The Applicants explain the object of this invention with reference to FIG. 1 attached to this application. FIG. 1 shows a remote copy system composed of a primary node 10 and standby node 20. Each node is composed of a storage subsystem and a host system (host) that accesses the storage subsystem.

In the storage system shown in FIG. 1, when a problem occurs in the primary host or primary storage subsystem, the standby node takes over the services the primary host and primary storage subsystem had been providing to users. The primary storage subsystem is indicated by the reference numeral 1500 and the standby storage subsystem is indicated by 1600. Each storage subsystem includes array groups composed of multiple memory devices defined by RAID, and each array group has one or more volumes inside. One of the array groups in the primary storage subsystem is indicated by the reference numeral 1700 and one of the array groups in the standby storage subsystem is indicated by 1800. Volumes are storage areas formed in array groups and accessed by the hosts. In other words, these volumes are used by the hosts that are connected to the storage subsystems via fibre cables.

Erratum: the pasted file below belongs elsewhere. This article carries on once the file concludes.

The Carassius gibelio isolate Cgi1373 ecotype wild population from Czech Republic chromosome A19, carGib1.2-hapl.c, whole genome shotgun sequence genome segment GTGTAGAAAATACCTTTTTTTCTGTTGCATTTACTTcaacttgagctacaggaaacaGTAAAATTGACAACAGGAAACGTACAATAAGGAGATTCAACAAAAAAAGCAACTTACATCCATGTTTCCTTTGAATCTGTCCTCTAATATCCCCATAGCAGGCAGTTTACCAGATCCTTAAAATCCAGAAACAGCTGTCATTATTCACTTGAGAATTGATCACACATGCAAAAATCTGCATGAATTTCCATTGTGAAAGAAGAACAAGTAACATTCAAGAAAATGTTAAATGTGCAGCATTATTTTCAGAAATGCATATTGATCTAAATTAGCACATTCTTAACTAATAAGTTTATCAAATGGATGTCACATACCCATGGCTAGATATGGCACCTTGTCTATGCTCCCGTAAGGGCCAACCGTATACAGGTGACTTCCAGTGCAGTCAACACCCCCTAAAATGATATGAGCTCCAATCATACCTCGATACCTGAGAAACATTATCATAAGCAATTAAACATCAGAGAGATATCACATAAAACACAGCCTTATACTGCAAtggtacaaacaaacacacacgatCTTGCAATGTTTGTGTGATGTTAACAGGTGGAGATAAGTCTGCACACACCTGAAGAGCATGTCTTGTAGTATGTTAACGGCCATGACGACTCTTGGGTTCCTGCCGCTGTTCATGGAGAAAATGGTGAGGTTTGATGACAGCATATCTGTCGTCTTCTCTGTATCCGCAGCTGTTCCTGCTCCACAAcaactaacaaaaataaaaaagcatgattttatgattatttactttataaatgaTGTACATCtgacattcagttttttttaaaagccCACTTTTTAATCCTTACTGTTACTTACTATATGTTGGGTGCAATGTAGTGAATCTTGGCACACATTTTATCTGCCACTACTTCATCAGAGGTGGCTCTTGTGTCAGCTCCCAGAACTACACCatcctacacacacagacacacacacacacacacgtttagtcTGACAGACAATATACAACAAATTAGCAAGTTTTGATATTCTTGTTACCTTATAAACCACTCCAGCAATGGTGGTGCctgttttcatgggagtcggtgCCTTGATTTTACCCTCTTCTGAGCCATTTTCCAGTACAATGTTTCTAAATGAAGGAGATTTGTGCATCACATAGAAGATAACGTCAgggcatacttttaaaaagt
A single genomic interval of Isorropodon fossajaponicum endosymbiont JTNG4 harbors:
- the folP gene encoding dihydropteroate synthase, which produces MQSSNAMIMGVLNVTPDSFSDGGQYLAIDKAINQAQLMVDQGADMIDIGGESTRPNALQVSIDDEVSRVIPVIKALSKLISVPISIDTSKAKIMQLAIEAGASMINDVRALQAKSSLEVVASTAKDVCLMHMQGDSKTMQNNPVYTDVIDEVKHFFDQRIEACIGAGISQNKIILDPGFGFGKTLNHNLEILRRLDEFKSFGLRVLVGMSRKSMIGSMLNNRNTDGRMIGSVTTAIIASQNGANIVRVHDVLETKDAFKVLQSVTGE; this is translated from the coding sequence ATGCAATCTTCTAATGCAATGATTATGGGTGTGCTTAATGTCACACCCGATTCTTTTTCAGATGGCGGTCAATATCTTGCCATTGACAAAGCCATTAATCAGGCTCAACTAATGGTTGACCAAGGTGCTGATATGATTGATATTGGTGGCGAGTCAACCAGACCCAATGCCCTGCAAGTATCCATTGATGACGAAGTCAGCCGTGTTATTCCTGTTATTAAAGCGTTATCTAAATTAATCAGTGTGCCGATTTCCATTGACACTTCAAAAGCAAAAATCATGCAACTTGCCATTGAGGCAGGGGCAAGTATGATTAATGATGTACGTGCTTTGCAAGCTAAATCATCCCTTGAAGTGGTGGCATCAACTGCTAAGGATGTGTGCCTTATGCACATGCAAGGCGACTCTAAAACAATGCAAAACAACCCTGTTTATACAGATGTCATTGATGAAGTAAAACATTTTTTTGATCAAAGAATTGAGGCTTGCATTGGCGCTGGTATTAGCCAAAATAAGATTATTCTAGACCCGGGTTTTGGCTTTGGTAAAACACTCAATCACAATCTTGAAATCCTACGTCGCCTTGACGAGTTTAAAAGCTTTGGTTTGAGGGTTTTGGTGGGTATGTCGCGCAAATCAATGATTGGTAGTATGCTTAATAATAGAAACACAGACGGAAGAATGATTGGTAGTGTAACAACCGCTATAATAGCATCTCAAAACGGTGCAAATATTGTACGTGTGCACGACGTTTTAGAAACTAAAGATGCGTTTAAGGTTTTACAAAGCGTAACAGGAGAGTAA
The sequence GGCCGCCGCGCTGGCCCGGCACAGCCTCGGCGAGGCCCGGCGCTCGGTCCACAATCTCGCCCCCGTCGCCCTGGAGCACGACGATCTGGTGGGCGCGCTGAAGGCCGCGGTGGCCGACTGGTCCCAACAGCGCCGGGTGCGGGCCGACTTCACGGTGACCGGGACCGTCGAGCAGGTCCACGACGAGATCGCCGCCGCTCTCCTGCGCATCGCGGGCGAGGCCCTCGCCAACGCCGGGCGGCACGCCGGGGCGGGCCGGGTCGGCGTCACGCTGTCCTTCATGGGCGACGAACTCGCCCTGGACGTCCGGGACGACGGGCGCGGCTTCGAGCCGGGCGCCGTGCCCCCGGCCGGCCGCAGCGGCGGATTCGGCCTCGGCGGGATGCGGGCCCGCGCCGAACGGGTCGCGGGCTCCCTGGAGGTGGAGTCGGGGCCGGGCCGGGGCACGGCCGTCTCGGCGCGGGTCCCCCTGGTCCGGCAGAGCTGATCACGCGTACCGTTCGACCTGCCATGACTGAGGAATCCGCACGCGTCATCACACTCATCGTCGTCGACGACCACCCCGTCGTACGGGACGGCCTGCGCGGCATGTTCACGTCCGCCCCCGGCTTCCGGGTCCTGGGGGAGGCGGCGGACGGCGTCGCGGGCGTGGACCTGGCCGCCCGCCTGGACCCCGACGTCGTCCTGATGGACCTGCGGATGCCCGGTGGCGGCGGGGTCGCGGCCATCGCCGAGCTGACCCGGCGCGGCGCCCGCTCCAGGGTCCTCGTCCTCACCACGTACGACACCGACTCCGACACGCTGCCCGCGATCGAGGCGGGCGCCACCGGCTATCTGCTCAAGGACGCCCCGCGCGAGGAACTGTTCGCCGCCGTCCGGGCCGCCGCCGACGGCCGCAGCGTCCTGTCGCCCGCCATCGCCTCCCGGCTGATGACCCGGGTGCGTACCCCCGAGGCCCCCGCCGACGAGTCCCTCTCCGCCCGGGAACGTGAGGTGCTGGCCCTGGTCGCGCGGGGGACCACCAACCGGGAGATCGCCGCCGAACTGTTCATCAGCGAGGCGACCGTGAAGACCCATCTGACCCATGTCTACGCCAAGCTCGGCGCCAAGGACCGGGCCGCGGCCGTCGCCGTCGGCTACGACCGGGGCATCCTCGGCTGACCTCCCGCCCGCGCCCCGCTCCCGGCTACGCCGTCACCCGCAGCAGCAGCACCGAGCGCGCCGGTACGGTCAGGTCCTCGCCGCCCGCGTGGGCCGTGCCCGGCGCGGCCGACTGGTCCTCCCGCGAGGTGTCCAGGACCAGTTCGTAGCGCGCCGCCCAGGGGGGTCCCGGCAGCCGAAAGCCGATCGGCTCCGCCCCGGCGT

A host 1000 accesses via a Fibre Channel switch 1300 a volume 1710 in the primary storage subsystem 1500. This volume (copy source volume) 1710 is remote-copied via another Fibre Channel switch 1310 to a volume (copy destination volume) 1810 in the standby storage subsystem 1600. A host 1100 accesses via another Fibre Channel switch 1320 to the volume 1810 in the standby storage subsystem 1600.